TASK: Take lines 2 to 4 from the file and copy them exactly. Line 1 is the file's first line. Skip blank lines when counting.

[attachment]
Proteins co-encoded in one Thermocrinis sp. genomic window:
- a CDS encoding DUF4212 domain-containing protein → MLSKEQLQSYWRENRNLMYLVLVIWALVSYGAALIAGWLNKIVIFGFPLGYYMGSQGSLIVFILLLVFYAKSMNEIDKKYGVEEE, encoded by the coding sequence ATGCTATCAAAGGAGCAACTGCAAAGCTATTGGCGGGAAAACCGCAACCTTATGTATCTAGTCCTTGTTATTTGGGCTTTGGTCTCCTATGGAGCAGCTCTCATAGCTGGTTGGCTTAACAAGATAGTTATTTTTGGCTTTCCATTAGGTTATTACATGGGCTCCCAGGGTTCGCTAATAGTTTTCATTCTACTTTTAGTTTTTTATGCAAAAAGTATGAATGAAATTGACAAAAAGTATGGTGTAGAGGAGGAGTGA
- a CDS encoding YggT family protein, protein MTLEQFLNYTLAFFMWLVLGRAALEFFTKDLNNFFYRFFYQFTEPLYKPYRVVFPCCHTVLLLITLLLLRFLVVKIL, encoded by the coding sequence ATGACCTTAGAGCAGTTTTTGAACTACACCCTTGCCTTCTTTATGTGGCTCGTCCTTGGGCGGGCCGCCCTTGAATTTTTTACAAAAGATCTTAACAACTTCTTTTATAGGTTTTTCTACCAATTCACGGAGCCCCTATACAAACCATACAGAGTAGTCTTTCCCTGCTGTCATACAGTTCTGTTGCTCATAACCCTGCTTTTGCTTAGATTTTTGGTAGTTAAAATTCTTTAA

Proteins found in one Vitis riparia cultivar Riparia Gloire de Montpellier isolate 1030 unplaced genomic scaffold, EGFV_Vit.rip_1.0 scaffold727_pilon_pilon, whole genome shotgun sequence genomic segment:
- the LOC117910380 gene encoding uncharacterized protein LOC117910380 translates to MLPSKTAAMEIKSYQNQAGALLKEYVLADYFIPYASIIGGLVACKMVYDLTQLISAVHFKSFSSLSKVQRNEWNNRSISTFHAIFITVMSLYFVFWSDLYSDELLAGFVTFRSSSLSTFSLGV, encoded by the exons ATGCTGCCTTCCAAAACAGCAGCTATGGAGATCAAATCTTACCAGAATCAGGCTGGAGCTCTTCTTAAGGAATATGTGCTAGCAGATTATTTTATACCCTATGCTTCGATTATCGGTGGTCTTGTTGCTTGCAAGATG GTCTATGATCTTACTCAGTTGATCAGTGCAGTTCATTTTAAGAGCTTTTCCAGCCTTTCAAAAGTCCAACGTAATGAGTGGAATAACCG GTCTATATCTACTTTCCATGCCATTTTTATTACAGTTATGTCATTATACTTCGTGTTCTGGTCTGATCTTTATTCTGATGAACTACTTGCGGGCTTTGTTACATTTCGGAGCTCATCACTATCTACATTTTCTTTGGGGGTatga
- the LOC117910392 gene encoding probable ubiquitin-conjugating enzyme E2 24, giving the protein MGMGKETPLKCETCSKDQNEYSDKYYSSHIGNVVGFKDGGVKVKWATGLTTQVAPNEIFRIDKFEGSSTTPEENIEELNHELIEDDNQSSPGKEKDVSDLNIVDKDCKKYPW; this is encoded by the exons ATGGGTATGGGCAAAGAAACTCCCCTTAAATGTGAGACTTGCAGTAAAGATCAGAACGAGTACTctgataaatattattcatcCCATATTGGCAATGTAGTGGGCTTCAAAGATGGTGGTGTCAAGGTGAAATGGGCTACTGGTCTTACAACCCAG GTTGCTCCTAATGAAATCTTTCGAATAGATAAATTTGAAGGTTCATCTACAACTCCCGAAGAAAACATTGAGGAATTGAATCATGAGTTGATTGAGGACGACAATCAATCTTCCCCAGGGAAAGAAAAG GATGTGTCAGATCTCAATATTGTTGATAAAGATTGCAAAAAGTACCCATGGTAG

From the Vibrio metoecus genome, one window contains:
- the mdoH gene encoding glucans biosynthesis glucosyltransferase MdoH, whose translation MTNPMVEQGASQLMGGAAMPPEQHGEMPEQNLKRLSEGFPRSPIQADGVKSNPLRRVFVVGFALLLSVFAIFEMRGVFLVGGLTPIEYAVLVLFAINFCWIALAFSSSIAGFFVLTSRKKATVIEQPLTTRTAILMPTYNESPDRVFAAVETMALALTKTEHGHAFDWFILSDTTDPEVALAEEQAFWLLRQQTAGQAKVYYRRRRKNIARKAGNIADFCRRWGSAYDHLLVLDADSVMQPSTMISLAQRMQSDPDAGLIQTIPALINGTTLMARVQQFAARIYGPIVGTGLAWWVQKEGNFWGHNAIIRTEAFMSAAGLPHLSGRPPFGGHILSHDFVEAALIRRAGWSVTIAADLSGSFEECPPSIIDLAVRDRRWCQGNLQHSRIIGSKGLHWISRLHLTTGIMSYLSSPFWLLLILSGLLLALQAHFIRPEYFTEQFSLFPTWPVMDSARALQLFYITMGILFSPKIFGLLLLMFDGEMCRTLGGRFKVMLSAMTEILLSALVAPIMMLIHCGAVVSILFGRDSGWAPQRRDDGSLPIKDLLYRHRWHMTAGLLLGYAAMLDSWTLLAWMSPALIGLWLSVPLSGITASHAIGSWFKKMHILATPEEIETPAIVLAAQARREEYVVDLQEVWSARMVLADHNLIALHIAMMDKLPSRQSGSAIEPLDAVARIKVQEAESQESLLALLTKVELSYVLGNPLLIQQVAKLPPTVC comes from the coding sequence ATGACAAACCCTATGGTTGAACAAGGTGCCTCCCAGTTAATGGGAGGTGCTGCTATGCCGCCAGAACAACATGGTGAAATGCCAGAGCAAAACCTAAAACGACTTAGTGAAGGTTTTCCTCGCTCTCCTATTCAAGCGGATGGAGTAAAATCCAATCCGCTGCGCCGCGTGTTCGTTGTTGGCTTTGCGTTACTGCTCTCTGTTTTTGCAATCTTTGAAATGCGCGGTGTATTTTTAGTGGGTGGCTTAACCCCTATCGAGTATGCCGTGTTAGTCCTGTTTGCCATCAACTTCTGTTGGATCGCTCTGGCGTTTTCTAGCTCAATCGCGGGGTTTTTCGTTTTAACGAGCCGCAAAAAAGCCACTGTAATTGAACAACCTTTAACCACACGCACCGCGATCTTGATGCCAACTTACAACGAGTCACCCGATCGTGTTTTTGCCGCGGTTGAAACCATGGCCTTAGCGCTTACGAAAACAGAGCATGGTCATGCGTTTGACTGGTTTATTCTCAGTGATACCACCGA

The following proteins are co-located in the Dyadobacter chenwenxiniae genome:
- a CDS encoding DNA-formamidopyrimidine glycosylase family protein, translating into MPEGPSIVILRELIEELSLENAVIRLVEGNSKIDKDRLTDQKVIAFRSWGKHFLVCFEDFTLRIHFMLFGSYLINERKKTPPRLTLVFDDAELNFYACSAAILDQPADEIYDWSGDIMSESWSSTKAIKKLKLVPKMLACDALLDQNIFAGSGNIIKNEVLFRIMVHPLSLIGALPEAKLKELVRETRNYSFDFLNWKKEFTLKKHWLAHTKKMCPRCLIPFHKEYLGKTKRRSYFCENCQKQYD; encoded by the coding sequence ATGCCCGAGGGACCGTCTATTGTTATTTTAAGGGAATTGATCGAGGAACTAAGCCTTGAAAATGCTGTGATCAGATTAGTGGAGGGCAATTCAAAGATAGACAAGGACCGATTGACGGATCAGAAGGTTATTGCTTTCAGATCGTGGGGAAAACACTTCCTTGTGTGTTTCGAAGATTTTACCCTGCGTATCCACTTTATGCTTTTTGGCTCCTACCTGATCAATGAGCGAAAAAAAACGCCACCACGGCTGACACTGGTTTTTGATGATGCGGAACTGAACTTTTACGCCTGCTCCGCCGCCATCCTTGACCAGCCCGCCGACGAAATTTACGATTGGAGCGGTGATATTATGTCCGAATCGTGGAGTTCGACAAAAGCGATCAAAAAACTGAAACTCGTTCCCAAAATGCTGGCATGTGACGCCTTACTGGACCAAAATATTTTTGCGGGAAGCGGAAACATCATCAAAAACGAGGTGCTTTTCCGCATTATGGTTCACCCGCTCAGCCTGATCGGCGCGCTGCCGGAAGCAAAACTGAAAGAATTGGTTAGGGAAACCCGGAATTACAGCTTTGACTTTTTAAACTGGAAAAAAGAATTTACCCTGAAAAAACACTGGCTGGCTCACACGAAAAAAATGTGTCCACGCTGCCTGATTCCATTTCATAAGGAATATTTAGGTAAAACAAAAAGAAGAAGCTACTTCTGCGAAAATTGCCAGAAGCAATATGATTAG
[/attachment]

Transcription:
- a CDS encoding DUF4212 domain-containing protein → MLSKEQLQSYWRENRNLMYLVLVIWALVSYGAALIAGWLNKIVIFGFPLGYYMGSQGSLIVFILLLVFYAKSMNEIDKKYGVEEE, encoded by the coding sequence ATGCTATCAAAGGAGCAACTGCAAAGCTATTGGCGGGAAAACCGCAACCTTATGTATCTAGTCCTTGTTATTTGGGCTTTGGTCTCCTATGGAGCAGCTCTCATAGCTGGTTGGCTTAACAAGATAGTTATTTTTGGCTTTCCATTAGGTTATTACATGGGCTCCCAGGGTTCGCTAATAGTTTTCATTCTACTTTTAGTTTTTTATGCAAAAAGTATGAATGAAATTGACAAAAAGTATGGTGTAGAGGAGGAGTGA
- a CDS encoding YggT family protein, protein MTLEQFLNYTLAFFMWLVLGRAALEFFTKDLNNFFYRFFYQFTEPLYKPYRVVFPCCHTVLLLITLLLLRFLVVKIL, encoded by the coding sequence ATGACCTTAGAGCAGTTTTTGAACTACACCCTTGCCTTCTTTATGTGGCTCGTCCTTGGGCGGGCCGCCCTTGAATTTTTTACAAAAGATCTTAACAACTTCTTTTATAGGTTTTTCTACCAATTCACGGAGCCCCTATACAAACCATACAGAGTAGTCTTTCCCTGCTGTCATACAGTTCTGTTGCTCATAACCCTGCTTTTGCTTAGATTTTTGGTAGTTAAAATTCTTTAA

Proteins found in one Vitis riparia cultivar Riparia Gloire de Montpellier isolate 1030 unplaced genomic scaffold, EGFV_Vit.rip_1.0 scaffold727_pilon_pilon, whole genome shotgun sequence genomic segment: